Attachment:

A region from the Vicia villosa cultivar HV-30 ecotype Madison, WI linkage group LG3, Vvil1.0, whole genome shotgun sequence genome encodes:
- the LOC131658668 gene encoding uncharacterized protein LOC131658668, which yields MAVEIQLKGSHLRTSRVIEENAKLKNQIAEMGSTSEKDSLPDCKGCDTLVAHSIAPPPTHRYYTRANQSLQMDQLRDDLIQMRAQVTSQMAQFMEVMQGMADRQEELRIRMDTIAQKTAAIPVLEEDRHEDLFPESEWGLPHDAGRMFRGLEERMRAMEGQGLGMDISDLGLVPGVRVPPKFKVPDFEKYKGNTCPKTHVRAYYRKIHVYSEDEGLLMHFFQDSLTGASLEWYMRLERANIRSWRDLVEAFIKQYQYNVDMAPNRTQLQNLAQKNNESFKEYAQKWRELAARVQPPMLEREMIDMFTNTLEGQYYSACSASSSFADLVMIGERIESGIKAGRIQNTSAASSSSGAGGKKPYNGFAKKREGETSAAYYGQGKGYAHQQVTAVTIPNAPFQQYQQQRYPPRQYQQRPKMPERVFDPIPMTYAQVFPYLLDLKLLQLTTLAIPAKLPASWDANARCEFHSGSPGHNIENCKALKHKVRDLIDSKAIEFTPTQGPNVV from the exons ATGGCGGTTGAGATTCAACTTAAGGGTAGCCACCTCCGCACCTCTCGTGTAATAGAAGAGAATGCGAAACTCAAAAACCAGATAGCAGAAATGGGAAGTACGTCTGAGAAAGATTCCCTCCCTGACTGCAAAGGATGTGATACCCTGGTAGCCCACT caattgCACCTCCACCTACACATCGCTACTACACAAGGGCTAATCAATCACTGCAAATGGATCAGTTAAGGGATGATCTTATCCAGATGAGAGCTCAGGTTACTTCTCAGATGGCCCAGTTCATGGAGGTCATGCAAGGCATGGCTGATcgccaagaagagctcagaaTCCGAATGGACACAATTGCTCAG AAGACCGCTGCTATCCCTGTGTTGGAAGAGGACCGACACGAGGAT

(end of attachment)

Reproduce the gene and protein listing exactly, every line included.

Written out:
A region from the Vicia villosa cultivar HV-30 ecotype Madison, WI linkage group LG3, Vvil1.0, whole genome shotgun sequence genome encodes:
- the LOC131658668 gene encoding uncharacterized protein LOC131658668, which yields MAVEIQLKGSHLRTSRVIEENAKLKNQIAEMGSTSEKDSLPDCKGCDTLVAHSIAPPPTHRYYTRANQSLQMDQLRDDLIQMRAQVTSQMAQFMEVMQGMADRQEELRIRMDTIAQKTAAIPVLEEDRHEDLFPESEWGLPHDAGRMFRGLEERMRAMEGQGLGMDISDLGLVPGVRVPPKFKVPDFEKYKGNTCPKTHVRAYYRKIHVYSEDEGLLMHFFQDSLTGASLEWYMRLERANIRSWRDLVEAFIKQYQYNVDMAPNRTQLQNLAQKNNESFKEYAQKWRELAARVQPPMLEREMIDMFTNTLEGQYYSACSASSSFADLVMIGERIESGIKAGRIQNTSAASSSSGAGGKKPYNGFAKKREGETSAAYYGQGKGYAHQQVTAVTIPNAPFQQYQQQRYPPRQYQQRPKMPERVFDPIPMTYAQVFPYLLDLKLLQLTTLAIPAKLPASWDANARCEFHSGSPGHNIENCKALKHKVRDLIDSKAIEFTPTQGPNVV from the exons ATGGCGGTTGAGATTCAACTTAAGGGTAGCCACCTCCGCACCTCTCGTGTAATAGAAGAGAATGCGAAACTCAAAAACCAGATAGCAGAAATGGGAAGTACGTCTGAGAAAGATTCCCTCCCTGACTGCAAAGGATGTGATACCCTGGTAGCCCACT caattgCACCTCCACCTACACATCGCTACTACACAAGGGCTAATCAATCACTGCAAATGGATCAGTTAAGGGATGATCTTATCCAGATGAGAGCTCAGGTTACTTCTCAGATGGCCCAGTTCATGGAGGTCATGCAAGGCATGGCTGATcgccaagaagagctcagaaTCCGAATGGACACAATTGCTCAG AAGACCGCTGCTATCCCTGTGTTGGAAGAGGACCGACACGAGGAT